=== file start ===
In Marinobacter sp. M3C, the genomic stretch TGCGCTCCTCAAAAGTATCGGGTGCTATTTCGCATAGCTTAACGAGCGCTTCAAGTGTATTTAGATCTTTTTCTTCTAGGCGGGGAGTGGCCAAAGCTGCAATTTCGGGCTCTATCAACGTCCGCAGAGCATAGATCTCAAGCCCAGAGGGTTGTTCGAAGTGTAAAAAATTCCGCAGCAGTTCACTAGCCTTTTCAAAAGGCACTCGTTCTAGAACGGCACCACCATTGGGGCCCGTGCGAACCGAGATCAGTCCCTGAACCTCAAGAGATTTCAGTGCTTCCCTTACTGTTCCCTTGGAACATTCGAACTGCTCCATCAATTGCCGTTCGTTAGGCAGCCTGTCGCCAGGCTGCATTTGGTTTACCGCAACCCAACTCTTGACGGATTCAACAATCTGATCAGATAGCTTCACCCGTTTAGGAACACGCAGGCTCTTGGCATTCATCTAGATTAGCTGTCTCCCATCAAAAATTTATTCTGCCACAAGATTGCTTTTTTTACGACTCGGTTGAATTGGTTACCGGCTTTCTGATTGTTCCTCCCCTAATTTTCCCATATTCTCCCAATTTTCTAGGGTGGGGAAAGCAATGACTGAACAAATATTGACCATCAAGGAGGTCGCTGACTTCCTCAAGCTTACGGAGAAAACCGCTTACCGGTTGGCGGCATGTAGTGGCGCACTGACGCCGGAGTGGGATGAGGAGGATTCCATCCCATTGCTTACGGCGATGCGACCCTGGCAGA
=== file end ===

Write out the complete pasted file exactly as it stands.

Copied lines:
In Marinobacter sp. M3C, the genomic stretch TGCGCTCCTCAAAAGTATCGGGTGCTATTTCGCATAGCTTAACGAGCGCTTCAAGTGTATTTAGATCTTTTTCTTCTAGGCGGGGAGTGGCCAAAGCTGCAATTTCGGGCTCTATCAACGTCCGCAGAGCATAGATCTCAAGCCCAGAGGGTTGTTCGAAGTGTAAAAAATTCCGCAGCAGTTCACTAGCCTTTTCAAAAGGCACTCGTTCTAGAACGGCACCACCATTGGGGCCCGTGCGAACCGAGATCAGTCCCTGAACCTCAAGAGATTTCAGTGCTTCCCTTACTGTTCCCTTGGAACATTCGAACTGCTCCATCAATTGCCGTTCGTTAGGCAGCCTGTCGCCAGGCTGCATTTGGTTTACCGCAACCCAACTCTTGACGGATTCAACAATCTGATCAGATAGCTTCACCCGTTTAGGAACACGCAGGCTCTTGGCATTCATCTAGATTAGCTGTCTCCCATCAAAAATTTATTCTGCCACAAGATTGCTTTTTTTACGACTCGGTTGAATTGGTTACCGGCTTTCTGATTGTTCCTCCCCTAATTTTCCCATATTCTCCCAATTTTCTAGGGTGGGGAAAGCAATGACTGAACAAATATTGACCATCAAGGAGGTCGCTGACTTCCTCAAGCTTACGGAGAAAACCGCTTACCGGTTGGCGGCATGTAGTGGCGCACTGACGCCGGAGTGGGATGAGGAGGATTCCATCCCATTGCTTACGGCGATGCGACCCTGGCAGA